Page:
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Project Scope Management

What is Project Scope Management?

Project scope management focuses on the processes that are needed to ensure that the work of the project, and only the work required, is performed to deliver project success.

The following processes and the primary goals of project scope management are defined below:

  • Collect requirements. Goal: requirements documentation
  • Define scope. Goal: Project scope statement
  • Create WBs. Goal: the WBS
  • Verify Scope. Goal: accepted deliverables
  • Control Scope. Goal: updates and change requests

From A Guide to the Project Management Body of Knowledge (PMBOK® Guide), Sixth edition, Project Management Institute, Inc. 2018.

Project Scope Management

The process of scope management is performed to ensure that the project contains all the work and only the work necessary, to fulfill project objectives successfully. While the requirements of the project are outlined in a requirements management plan, the scope management plan typically contains the following elements:

  • How changes to scope will be managed on the project
  • Escalation hierarchy in the organization to resolve potential scope issues
  • Description of any control systems that are used to manage scope and changes to scope

Plan Scope Management

The Plan Scope Management process defines how scope will be defined, validated, and controlled. The elements in the scope management plan include but are not limited to the following:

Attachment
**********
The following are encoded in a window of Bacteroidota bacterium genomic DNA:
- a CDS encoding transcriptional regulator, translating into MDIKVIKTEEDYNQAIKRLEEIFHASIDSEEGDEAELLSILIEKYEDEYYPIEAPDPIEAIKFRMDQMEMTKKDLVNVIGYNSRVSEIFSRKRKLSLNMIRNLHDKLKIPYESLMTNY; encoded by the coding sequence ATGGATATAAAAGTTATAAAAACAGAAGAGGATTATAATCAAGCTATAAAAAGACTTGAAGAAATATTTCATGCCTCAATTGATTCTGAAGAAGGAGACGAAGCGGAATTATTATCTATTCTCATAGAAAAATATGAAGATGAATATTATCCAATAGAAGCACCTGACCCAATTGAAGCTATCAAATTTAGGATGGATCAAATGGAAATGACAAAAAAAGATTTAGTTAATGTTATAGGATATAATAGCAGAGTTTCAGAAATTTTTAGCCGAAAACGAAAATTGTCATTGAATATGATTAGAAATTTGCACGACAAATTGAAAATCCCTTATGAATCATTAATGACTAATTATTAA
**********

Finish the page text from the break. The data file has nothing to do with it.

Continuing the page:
• How scope and changes to scope will be managed
  • Method for minimizing or eliminating scope creep
  • Escalation path in the event there is a disagreement between stakeholders on required scope elements
  • How the scope will be defined, developed, monitored, controlled, and verified
  • Process for preparing a detailed scope statement
  • Process for the creation and the maintenance of the WBS
  • Process that defines how acceptance for the completed project deliverables will be obtained
  • Process that defines how requested changes to the scope statement will be processed
The requirements management plan performs a similar function in that it describes how requirements will be managed, documented, and analyzed. The components of the requirements management plan include but are not limited to the following:

  • Defines how requirements will be planned, tracked, and reported
  • Process for addressing missed requirements
  • Process for the prioritization of requirements
  • Metrics that will be used to define the product and the rationale for using them
  • Definition of a traceability structure that identify which requirement attributes are to be captured on a requirements traceability matrix

PMP Exam Tip

For the exam, there are two aspects of scope that you need to understand: the product scope and the project scope. What this means is:

  • Product Scope. What requirements do I have to fulfill to create the product of the project?
  • Project Scope.  What activities and processes do I have to perform to deliver the product scope?